What does an account manager really do, and is it time to hire one?
Joining this episode of The Revenue Playbook is Tyler Meckes, Account Manager at Dooly, who sheds some light on what it means to be a great account manager. Tyler explains how his role fits into the wider revenue team and how he’s able to build and maintain long-term relationships with clients.
Tyler shares his take on when the right time to hire an account manager is and what doing so can bring to the table. He explains why collaboration and following consistent processes are both fundamental skills needed for account managers.
Keep reading for some top takeaways from this episode or tune in to the full podcast below:
Watch the full episode here:
What does an account manager do?
Account executives, customer success managers, account managers – all of these roles are easily confused, but Tyler breaks down what he does in his role.
Tyler defines being an account manager as someone responsible for growing existing business and understanding the specific use cases of customers. The great thing about Dooly is that Tyler can see all the notes taken on a customer before he gets to them.
That way, he can act almost like a doctor looking back at health records to understand that customer and move towards a solution. This lets Tyler understand where the customer is at right now and what that potential future state could look like.
Alongside this, Tyler’s role is also based on being an educator and helping those customers take the next step.
When should you hire an account manager?
Should you wait until you’re experiencing huge growth? In Tyler’s eyes, it’s never too early to hire an account manager for your team.
Companies can always benefit from someone who can come in and lead the expansion of accounts while having a view of the whole playing field – and account managers are perfect for that. They are uniquely placed in the center of it all, and good account managers take advantage of that and collaborate with multiple teams to build solutions for everyone.
Customer success and sales in a recession
As we make our way through a recession, naturally, everyone’s a bit worried in the sales and marketing worlds. Will anyone want to buy your software or services when we’re in a recession?
Sales figures might be going down for various reasons, but Tyler has some insights into what to do in this case.
An account manager can work with all departments and get to know the challenges at each level while also communicating with the customers and their own pain points.
It may be tempting to try and sell as much as possible, perhaps even over-sell to customers, but Tyler avoids this even in tough times. His role is to make sure that customers are getting exactly what they need in line with their growth.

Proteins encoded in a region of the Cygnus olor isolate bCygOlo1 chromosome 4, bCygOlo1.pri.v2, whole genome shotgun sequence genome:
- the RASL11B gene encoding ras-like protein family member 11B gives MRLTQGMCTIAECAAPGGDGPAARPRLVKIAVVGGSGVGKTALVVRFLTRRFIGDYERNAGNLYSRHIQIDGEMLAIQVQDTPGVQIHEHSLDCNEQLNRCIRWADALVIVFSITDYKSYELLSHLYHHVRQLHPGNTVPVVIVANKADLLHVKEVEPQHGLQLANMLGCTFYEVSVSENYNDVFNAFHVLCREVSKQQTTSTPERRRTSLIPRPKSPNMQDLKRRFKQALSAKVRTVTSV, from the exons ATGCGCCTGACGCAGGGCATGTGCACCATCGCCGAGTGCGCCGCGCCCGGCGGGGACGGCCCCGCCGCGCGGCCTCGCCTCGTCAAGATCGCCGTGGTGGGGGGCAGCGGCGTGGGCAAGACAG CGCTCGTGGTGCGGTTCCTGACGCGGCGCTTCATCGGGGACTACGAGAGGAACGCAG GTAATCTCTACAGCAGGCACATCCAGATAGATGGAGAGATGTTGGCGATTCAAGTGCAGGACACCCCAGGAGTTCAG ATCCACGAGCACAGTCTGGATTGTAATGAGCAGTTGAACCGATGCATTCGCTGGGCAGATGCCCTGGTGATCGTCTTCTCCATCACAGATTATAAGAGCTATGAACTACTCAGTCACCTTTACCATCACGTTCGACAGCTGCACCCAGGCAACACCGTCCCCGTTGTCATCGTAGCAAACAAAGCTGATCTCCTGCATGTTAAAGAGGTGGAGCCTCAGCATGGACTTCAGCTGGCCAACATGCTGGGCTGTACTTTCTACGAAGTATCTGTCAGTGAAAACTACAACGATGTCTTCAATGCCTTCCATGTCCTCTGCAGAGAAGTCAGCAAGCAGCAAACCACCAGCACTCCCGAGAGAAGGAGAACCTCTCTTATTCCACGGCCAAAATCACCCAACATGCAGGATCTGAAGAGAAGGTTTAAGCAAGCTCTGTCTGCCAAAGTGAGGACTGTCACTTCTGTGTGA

The trick is being able to ask open and honest questions and having the business acumen to discuss things strategically with customers. This gives account managers a great deal of credibility and builds customer trust.
For Tyler, if you’re able to understand what’s going on at the business level and talk strategically about how things are going to be affected, it will ultimately make you more popular with customers, which can help you boost sales in the long term.
Top skills sales managers should look for in account managers
Tyler highlights two important attributes of great account managers:
The most important thing that account managers need to be able to do is collaborate with lots of different groups of people – both colleagues in different areas of the revenue team and customers.
Gathering insights from all angles of the equation means you can make more informed choices about the future. For example, Tyler likes to work closely with customer success teams because they have the closest relationship with the customer. This helps him learn more about the customers’ wants and needs.
With the knowledge gained from collaborating, you also need to be able to make use of those insights. That’s where having a process-oriented working style can help you get the most out of it.
You can step back and map things out rather than planning things haphazardly. You can make better decisions that help you get maximum value to your customers, which ultimately means more growth for your team.
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